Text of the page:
optional arguments are as above.

lpdoc [MiscOpts] [-l <path1> ... <pathN> ] 
                   [-s <path1> ... <pathN> ] 
                   [-u path_aliases_file ] 
                   -htmlindex <main> 

  Generate  (part of  an) html   file suitable for
  including in an html page.

lpdoc [MiscOpts] [-l <path1> ... <pathN> ] 
                   [-s <path1> ... <pathN> ] 
                   [-u path_aliases_file ] 
                   -man <main> 

  Generate a man page.

lpdoc [MiscOpts] [-l <path1> ... <pathN> ] 
                   [-s <path1> ... <pathN> ] 
                   [-u path_aliases_file ] 
                   -infoindex <main> 

  Generate  an  info directory entry  suitable for
  including in an info directory.

Version/Change Log (lpdoc)

Version 1.9 (1999/7/8, 18:19:43 MEST)
In this release the name of the application has changed to lpdoc which was found more appropriate, since several formats are generated in addition to texi. The major changes are listed below. New commands: Other new functionality: Bug fixes and other minor improvements: (Manuel Hermenegildo)
Version 1.8 (1999/3/24, 21:15:33 MET)
This version completes the port to using the ciao 0.8 modular assertion processing library. In addition, it includes the following improvements: (Manuel Hermenegildo)
Version 1.7 (1998/12/2, 17:43:50 MET)
Major port to use the ciao 0.8 modular assertion processing library. (Manuel Hermenegildo)
Version 1.6 (1998/9/8, 12:49:26 MEST)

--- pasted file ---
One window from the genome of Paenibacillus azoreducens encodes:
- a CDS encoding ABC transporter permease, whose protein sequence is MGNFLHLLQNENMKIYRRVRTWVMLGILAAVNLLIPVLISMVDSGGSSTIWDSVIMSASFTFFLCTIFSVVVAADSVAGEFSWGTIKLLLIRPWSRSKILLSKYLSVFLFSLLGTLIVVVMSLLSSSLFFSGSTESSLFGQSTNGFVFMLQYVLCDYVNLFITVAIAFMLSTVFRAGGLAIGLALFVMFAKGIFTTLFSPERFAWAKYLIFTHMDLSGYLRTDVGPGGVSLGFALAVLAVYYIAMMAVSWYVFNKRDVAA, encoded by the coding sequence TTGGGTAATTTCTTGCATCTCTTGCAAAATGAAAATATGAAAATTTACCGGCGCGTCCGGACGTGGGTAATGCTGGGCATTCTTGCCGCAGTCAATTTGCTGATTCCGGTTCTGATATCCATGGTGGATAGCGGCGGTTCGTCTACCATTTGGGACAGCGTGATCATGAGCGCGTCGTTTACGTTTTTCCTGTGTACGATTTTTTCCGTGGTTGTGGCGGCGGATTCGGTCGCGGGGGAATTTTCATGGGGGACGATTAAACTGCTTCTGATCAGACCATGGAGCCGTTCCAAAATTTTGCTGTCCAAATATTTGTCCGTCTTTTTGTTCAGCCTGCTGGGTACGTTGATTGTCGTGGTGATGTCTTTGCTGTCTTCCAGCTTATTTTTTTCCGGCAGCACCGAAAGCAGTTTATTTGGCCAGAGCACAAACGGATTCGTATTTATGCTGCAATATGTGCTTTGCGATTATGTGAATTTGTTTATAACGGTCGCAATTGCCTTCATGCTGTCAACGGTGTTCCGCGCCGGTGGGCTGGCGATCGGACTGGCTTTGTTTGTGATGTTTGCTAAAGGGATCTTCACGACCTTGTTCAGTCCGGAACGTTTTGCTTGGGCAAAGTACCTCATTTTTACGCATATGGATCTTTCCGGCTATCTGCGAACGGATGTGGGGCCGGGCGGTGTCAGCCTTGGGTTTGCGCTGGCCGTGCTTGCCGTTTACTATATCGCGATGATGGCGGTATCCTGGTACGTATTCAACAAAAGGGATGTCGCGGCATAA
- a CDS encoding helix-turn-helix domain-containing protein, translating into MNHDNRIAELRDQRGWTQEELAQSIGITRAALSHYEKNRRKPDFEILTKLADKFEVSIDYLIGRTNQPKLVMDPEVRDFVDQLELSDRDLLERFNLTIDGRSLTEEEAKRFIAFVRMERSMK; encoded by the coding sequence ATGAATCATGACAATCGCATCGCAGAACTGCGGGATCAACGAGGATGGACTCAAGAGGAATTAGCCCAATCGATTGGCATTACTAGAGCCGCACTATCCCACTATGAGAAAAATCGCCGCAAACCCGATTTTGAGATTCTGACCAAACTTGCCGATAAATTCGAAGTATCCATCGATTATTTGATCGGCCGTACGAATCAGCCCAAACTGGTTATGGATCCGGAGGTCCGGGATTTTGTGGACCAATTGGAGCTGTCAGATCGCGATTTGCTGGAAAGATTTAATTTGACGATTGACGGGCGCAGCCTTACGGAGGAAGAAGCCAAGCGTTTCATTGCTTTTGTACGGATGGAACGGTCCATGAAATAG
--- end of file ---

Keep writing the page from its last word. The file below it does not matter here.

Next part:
Added support for inserting images (.eps files) in text via @image command, email addresses via @email command, and url references via @uref command. Unix 'man' output much improved. Also, it now includes a usage section. The correspoding text must be given in a string contained in the first argument of a fact of the usage_message/1 predicate which appears in the program. Also, formatting of 'man' pages has been greatly improved. A new 'ascii' format is now supported: a simple minded ascii manual (basically, an info file without pointers). (Manuel Hermenegildo)
Version 1.5 (1998/8/23, 20:30:32 EST)
Now supporting a @cite command (YES!). It automatically accesses the bib entries in .bib files (using bibtex) and produces a 'References' appendix. @cite can be used in the text strings exactly as ite in LaTeX. The set of bib files to be used is given in the SETTINGS file. Defining the type of version maintenance that should be performed by the emacs ciao.el mode (i.e., whether version numbers are in a given directory or in the file itself) is controlled now via a standard commment/2 declaration. You should now write a declaration such as: :- comment(version_maintenance,dir('../version')). to state that control info is kept in directory ../version. This has the advantage that it is shorter than the previous solution and that lpdoc can read this info easily. Using this guarantees that the version numbers of the manuals always concide with those of the software. Generation of indices of manuals (.htmlbullet files): if several manuals are installed in the same directory, an index to them is now generated at the beginning of the html cover page describing the directory. (Manuel Hermenegildo)
Version 1.4 (1998/8/4, 19:10:35 MET DST)
The set of paths defined in SETTINGS for finding the source files are now also used to find 'included' files. As a result, full path is not needed any more in, e.g, @include command. New @ref command which can be used to refer to chapeter, sections, subsections, etc.. Support for recent minor changes in assertion format, including '#' as comment separator. Used modules are now separated in documentation (in the interface description) by type (user, system, engine...). Supports new 'hide' option in comments, to prevent an exported predicate from being documented. This is useful for example for avoiding mentioning in the documentation multifile predicates which are not intended to be modified by the user. (Manuel Hermenegildo)